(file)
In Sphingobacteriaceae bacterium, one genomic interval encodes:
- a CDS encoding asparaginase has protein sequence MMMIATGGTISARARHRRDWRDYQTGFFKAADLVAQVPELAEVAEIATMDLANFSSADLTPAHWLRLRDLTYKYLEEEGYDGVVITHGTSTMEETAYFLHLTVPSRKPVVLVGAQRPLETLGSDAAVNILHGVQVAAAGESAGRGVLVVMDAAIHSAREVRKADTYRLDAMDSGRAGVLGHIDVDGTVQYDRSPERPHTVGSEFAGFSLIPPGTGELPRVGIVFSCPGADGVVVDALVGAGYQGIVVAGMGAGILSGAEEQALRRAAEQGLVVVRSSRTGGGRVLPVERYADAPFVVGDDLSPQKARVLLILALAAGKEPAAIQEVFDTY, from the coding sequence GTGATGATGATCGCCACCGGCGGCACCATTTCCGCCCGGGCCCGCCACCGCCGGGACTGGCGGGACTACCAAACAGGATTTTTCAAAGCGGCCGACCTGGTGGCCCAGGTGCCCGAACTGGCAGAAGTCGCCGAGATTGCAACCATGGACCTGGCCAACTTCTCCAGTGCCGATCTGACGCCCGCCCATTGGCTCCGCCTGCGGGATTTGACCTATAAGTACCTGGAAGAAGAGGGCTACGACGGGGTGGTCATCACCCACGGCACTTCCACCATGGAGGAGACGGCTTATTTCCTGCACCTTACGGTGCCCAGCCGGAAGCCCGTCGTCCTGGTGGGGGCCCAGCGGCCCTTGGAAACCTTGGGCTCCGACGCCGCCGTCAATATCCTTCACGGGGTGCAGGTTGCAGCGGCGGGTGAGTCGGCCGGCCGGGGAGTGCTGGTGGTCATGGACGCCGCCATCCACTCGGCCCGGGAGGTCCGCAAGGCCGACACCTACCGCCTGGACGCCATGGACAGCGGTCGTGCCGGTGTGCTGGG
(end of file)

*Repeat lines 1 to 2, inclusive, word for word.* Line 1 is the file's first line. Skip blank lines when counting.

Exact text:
In Sphingobacteriaceae bacterium, one genomic interval encodes:
- a CDS encoding asparaginase has protein sequence MMMIATGGTISARARHRRDWRDYQTGFFKAADLVAQVPELAEVAEIATMDLANFSSADLTPAHWLRLRDLTYKYLEEEGYDGVVITHGTSTMEETAYFLHLTVPSRKPVVLVGAQRPLETLGSDAAVNILHGVQVAAAGESAGRGVLVVMDAAIHSAREVRKADTYRLDAMDSGRAGVLGHIDVDGTVQYDRSPERPHTVGSEFAGFSLIPPGTGELPRVGIVFSCPGADGVVVDALVGAGYQGIVVAGMGAGILSGAEEQALRRAAEQGLVVVRSSRTGGGRVLPVERYADAPFVVGDDLSPQKARVLLILALAAGKEPAAIQEVFDTY, from the coding sequence GTGATGATGATCGCCACCGGCGGCACCATTTCCGCCCGGGCCCGCCACCGCCGGGACTGGCGGGACTACCAAACAGGATTTTTCAAAGCGGCCGACCTGGTGGCCCAGGTGCCCGAACTGGCAGAAGTCGCCGAGATTGCAACCATGGACCTGGCCAACTTCTCCAGTGCCGATCTGACGCCCGCCCATTGGCTCCGCCTGCGGGATTTGACCTATAAGTACCTGGAAGAAGAGGGCTACGACGGGGTGGTCATCACCCACGGCACTTCCACCATGGAGGAGACGGCTTATTTCCTGCACCTTACGGTGCCCAGCCGGAAGCCCGTCGTCCTGGTGGGGGCCCAGCGGCCCTTGGAAACCTTGGGCTCCGACGCCGCCGTCAATATCCTTCACGGGGTGCAGGTTGCAGCGGCGGGTGAGTCGGCCGGCCGGGGAGTGCTGGTGGTCATGGACGCCGCCATCCACTCGGCCCGGGAGGTCCGCAAGGCCGACACCTACCGCCTGGACGCCATGGACAGCGGTCGTGCCGGTGTGCTGGG